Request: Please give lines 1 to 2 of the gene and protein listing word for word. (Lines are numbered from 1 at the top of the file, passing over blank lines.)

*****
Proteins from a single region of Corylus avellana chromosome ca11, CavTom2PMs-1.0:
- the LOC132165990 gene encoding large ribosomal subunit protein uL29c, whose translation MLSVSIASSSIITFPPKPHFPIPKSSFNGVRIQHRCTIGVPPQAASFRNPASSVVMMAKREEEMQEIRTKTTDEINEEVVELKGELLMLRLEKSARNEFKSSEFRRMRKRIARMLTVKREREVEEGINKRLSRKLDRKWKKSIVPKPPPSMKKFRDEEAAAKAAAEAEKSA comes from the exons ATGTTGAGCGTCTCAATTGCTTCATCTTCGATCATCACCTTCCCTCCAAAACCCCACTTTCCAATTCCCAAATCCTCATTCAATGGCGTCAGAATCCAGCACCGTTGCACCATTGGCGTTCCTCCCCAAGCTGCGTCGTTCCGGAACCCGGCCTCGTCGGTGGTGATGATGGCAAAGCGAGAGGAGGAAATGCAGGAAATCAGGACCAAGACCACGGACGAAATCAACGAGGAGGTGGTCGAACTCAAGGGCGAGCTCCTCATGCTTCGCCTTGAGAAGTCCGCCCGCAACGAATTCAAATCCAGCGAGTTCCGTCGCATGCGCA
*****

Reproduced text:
Proteins from a single region of Corylus avellana chromosome ca11, CavTom2PMs-1.0:
- the LOC132165990 gene encoding large ribosomal subunit protein uL29c, whose translation MLSVSIASSSIITFPPKPHFPIPKSSFNGVRIQHRCTIGVPPQAASFRNPASSVVMMAKREEEMQEIRTKTTDEINEEVVELKGELLMLRLEKSARNEFKSSEFRRMRKRIARMLTVKREREVEEGINKRLSRKLDRKWKKSIVPKPPPSMKKFRDEEAAAKAAAEAEKSA comes from the exons ATGTTGAGCGTCTCAATTGCTTCATCTTCGATCATCACCTTCCCTCCAAAACCCCACTTTCCAATTCCCAAATCCTCATTCAATGGCGTCAGAATCCAGCACCGTTGCACCATTGGCGTTCCTCCCCAAGCTGCGTCGTTCCGGAACCCGGCCTCGTCGGTGGTGATGATGGCAAAGCGAGAGGAGGAAATGCAGGAAATCAGGACCAAGACCACGGACGAAATCAACGAGGAGGTGGTCGAACTCAAGGGCGAGCTCCTCATGCTTCGCCTTGAGAAGTCCGCCCGCAACGAATTCAAATCCAGCGAGTTCCGTCGCATGCGCA